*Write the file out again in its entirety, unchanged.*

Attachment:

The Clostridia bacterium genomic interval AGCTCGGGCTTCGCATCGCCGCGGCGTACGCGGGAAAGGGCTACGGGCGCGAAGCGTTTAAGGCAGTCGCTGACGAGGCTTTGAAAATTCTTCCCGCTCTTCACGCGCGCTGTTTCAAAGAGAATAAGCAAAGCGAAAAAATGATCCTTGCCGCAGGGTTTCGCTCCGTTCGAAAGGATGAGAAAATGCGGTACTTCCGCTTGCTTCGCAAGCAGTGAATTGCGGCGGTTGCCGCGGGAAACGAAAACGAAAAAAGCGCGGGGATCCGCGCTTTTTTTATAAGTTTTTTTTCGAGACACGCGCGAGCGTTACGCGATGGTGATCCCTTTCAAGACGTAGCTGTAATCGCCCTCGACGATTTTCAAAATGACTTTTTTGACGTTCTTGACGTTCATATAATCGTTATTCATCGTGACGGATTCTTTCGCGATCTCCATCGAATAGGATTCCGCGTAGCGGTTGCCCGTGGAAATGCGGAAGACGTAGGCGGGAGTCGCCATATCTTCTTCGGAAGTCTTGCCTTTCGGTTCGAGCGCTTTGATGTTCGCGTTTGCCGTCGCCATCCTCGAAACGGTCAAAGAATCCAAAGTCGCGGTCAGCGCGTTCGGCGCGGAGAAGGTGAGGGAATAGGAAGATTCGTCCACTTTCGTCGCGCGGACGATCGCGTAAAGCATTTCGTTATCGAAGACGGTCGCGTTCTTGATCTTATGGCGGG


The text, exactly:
The Clostridia bacterium genomic interval AGCTCGGGCTTCGCATCGCCGCGGCGTACGCGGGAAAGGGCTACGGGCGCGAAGCGTTTAAGGCAGTCGCTGACGAGGCTTTGAAAATTCTTCCCGCTCTTCACGCGCGCTGTTTCAAAGAGAATAAGCAAAGCGAAAAAATGATCCTTGCCGCAGGGTTTCGCTCCGTTCGAAAGGATGAGAAAATGCGGTACTTCCGCTTGCTTCGCAAGCAGTGAATTGCGGCGGTTGCCGCGGGAAACGAAAACGAAAAAAGCGCGGGGATCCGCGCTTTTTTTATAAGTTTTTTTTCGAGACACGCGCGAGCGTTACGCGATGGTGATCCCTTTCAAGACGTAGCTGTAATCGCCCTCGACGATTTTCAAAATGACTTTTTTGACGTTCTTGACGTTCATATAATCGTTATTCATCGTGACGGATTCTTTCGCGATCTCCATCGAATAGGATTCCGCGTAGCGGTTGCCCGTGGAAATGCGGAAGACGTAGGCGGGAGTCGCCATATCTTCTTCGGAAGTCTTGCCTTTCGGTTCGAGCGCTTTGATGTTCGCGTTTGCCGTCGCCATCCTCGAAACGGTCAAAGAATCCAAAGTCGCGGTCAGCGCGTTCGGCGCGGAGAAGGTGAGGGAATAGGAAGATTCGTCCACTTTCGTCGCGCGGACGATCGCGTAAAGCATTTCGTTATCGAAGACGGTCGCGTTCTTGATCTTATGGCGGG